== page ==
The best analytical techniques provide results that are only as meaningful as the quality of the specimen that has been submitted for analysis.
The quality of any laboratory test result is dependent on many variables, the first of which begins before the sample arrives at Pathology Lab.
Specimen handling includes best practices in collection, packaging and transport to the laboratory in a timely manner and under optimal environmental conditions that will not compromise the integrity of the specimen.
A quality diagnosis in pathology is directly related with three phases:
Pre-analytical phase consists of the patient preparation, collection, handling, packaging and shipping of the biological specimen before the arrival at the laboratory. That is, it encompasses all activities that precede laboratory techniques and procedures.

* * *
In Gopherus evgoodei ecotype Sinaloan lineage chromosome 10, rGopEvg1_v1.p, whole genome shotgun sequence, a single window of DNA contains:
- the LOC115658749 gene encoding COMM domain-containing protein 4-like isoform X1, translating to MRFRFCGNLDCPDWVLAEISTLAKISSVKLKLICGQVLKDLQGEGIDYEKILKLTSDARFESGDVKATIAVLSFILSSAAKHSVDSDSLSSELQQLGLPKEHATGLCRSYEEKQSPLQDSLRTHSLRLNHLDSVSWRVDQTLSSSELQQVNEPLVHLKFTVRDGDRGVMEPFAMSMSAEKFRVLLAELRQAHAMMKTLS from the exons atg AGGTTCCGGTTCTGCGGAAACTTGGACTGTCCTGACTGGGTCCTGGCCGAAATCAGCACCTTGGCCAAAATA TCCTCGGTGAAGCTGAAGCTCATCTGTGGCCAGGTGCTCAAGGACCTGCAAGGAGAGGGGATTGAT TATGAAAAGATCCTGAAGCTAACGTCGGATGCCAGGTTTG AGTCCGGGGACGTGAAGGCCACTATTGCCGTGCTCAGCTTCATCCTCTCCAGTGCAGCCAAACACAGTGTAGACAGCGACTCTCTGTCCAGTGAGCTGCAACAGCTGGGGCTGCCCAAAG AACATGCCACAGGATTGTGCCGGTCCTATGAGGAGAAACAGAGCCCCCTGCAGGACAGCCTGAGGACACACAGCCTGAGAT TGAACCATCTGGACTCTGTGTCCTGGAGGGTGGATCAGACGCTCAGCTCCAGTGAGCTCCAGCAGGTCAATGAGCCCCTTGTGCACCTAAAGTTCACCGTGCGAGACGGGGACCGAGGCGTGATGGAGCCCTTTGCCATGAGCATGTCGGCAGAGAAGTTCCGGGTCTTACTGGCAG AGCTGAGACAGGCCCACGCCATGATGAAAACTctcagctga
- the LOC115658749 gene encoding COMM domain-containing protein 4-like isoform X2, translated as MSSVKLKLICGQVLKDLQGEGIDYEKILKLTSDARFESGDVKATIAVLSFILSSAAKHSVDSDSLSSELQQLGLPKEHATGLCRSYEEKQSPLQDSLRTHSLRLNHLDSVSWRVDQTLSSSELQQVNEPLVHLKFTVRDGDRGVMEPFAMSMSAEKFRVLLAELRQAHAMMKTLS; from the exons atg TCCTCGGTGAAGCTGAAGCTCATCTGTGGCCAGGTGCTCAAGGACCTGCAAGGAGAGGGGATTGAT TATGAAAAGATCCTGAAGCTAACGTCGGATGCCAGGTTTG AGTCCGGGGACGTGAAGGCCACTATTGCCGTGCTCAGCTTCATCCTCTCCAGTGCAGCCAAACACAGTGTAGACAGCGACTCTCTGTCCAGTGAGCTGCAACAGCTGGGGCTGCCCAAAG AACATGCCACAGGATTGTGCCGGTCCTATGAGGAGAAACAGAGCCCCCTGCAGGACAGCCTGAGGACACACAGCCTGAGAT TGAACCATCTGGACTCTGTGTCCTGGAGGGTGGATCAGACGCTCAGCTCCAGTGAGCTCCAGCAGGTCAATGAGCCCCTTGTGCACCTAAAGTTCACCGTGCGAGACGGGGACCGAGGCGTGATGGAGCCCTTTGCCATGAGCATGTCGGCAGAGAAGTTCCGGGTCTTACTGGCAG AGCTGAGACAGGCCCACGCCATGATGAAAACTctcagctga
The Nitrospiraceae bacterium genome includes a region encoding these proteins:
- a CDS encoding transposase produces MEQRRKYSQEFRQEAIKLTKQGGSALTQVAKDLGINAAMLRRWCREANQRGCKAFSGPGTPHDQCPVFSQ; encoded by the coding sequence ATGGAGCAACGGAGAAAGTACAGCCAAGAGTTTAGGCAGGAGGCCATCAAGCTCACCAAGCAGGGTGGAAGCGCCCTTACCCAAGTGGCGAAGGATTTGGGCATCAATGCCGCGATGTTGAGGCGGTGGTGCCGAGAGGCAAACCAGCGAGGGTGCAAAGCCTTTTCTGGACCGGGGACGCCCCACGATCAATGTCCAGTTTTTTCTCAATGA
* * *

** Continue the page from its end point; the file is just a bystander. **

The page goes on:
Analytical phase begins with the execution of the procedures and techniques implemented in the laboratory for sample processing, through internal quality control, and ends with the delivery of slides to the pathologist.
Post-analytical phase begins after the microscopic visualization of the slides and when the pathological report is completed, and delivered to the patient.
Proper Identification of Specimens
The participation of all professionals involved in the collection, packaging and sending of samples to the pathology lab is fundamental, so that the final diagnosis can be rigorous and provide the patient with adequate and accurate treatment.
Any error in user and / or sample identification can lead to serious misdiagnosis.
Specimens must be accompanied by a paper requisition, prepared either by hand or printed from an electronic ordering system. The requisition, at a minimum should contain the following information:
- Adequate patient identification information (e.g., name, address, telephone number, medical record number;
- Patient gender;
- Patient date of birth, or age;
- Name and address of physician ordering the test;
- Test(s) requested;
- Date of specimen collection, when appropriate;
- Source and type of specimen and time of collection, when appropriate;
- Clinical information, when appropriate
- Ensure that all specimen container caps and lids are properly tightened to prevent leakage